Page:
Sample obtained from purchase. Brewed in a gongfu session with a porcelain gaiwan. Since I decided to brew the entire sample, I slightly changed the website’s steeping directions: flash rinse, 20 seconds, 30, 40, 50, 60, 70, 4 minutes (the gaiwan overflowed with water at the last infusion).
The dry leaf smells a little bit floral but mostly of ginseng, the latter of which is intensified when I let the leaf sit in the pre-heated gaiwan. Once rinsed, the wet leaf smells roasted, absent of ginseng and floral notes. (Both the oolong – the Four Seasos variety – and ginseng were roasted for 4-6 hours, according to the website.)
The liquor looks beautiful in morning sunlight: clear golden yellow. Halfway through the session, though, when the ginseng has completely dissolved, many small leaf bits pour from the gaiwan. Of all the infusions, the first tastes most like ginseng. I’ve never had ginseng before. It’s like a sticking sweetness, reminiscent of stevia and licorice, and clings to the back of the tongue. Beginning with the second infusion, vague floral notes from the oolong appear. The ginseng and oolong are balanced for the remainder of the session and complement each other. The sweet aftertaste lingers for at least half-hour.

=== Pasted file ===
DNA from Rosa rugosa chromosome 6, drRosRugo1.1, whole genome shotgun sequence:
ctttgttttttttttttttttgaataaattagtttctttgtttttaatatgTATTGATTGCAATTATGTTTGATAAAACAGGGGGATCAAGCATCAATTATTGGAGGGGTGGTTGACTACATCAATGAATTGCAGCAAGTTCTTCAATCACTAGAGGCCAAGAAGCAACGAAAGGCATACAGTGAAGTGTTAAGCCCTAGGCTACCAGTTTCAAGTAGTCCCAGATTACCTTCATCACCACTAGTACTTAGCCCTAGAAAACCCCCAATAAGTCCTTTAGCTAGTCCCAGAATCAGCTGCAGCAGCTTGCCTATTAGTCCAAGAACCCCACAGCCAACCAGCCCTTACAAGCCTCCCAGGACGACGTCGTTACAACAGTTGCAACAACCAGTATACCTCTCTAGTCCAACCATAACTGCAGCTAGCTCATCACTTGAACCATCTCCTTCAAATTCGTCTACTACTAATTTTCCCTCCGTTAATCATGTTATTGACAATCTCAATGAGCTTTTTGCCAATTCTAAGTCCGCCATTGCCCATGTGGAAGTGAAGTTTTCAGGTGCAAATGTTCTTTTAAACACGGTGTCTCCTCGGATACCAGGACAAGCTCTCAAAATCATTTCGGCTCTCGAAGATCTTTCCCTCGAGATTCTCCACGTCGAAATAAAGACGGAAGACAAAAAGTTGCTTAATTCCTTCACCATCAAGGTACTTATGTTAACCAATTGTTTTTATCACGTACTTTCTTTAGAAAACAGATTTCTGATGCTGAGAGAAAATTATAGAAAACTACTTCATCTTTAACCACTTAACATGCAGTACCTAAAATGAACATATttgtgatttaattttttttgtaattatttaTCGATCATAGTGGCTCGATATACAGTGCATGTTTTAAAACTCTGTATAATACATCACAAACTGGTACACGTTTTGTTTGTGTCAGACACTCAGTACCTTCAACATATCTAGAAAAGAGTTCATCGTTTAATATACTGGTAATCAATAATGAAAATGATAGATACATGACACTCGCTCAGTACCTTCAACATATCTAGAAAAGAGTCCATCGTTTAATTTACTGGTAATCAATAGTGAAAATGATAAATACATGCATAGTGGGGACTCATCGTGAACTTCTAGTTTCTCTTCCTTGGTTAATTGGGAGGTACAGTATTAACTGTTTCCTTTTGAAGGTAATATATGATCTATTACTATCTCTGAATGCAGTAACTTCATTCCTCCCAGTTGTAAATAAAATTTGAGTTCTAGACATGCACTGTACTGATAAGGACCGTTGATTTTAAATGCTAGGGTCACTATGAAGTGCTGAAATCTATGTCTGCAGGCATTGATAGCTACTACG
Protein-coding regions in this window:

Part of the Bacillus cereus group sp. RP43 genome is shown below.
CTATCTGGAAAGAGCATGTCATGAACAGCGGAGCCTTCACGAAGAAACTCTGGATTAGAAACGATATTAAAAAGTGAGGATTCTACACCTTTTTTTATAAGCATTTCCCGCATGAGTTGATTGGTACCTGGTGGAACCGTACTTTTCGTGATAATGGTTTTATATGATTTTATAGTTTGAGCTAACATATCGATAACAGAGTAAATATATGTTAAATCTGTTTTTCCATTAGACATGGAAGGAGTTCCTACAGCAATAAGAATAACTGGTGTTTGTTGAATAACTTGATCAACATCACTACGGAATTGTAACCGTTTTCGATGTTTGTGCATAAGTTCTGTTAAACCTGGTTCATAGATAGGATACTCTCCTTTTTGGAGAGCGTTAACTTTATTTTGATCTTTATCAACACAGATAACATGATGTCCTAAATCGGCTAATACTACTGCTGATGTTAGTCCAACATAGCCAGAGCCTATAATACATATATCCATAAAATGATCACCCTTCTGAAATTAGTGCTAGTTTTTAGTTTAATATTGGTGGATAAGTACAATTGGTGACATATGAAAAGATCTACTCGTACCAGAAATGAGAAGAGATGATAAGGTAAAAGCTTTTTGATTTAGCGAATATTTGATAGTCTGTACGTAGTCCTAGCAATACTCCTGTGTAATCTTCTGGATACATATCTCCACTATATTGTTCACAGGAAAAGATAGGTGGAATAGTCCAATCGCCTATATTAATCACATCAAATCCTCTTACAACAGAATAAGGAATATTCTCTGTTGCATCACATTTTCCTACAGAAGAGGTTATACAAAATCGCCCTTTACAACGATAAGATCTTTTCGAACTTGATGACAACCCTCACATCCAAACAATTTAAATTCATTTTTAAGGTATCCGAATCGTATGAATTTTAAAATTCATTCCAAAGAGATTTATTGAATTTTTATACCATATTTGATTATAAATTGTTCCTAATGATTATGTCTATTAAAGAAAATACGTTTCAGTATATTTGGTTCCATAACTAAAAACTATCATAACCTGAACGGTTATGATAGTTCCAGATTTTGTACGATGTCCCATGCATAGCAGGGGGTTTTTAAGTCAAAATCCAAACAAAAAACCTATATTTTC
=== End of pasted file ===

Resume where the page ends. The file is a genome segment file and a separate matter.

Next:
This is my first Ginseng Oolong. I’m not sure what to think of it and this particular one that Teavivre sells. It seems like it can grow on me. I think I should try it again Western style to see how it steeps. It didn’t undergo much evolution during the gongfu session since the quality of the oolong wasn’t great (totally understandable given it’s meant to be coated with ginseng in this case). For what it is to me now, I remain neutral about the taste but I am positive about the quality. It wasn’t off-putting at all. I commented on the numerous leaf bits in case you wondered you should use a strainer or not prior to trying this out for yourself and didn’t know what you were getting into (I didn’t myself).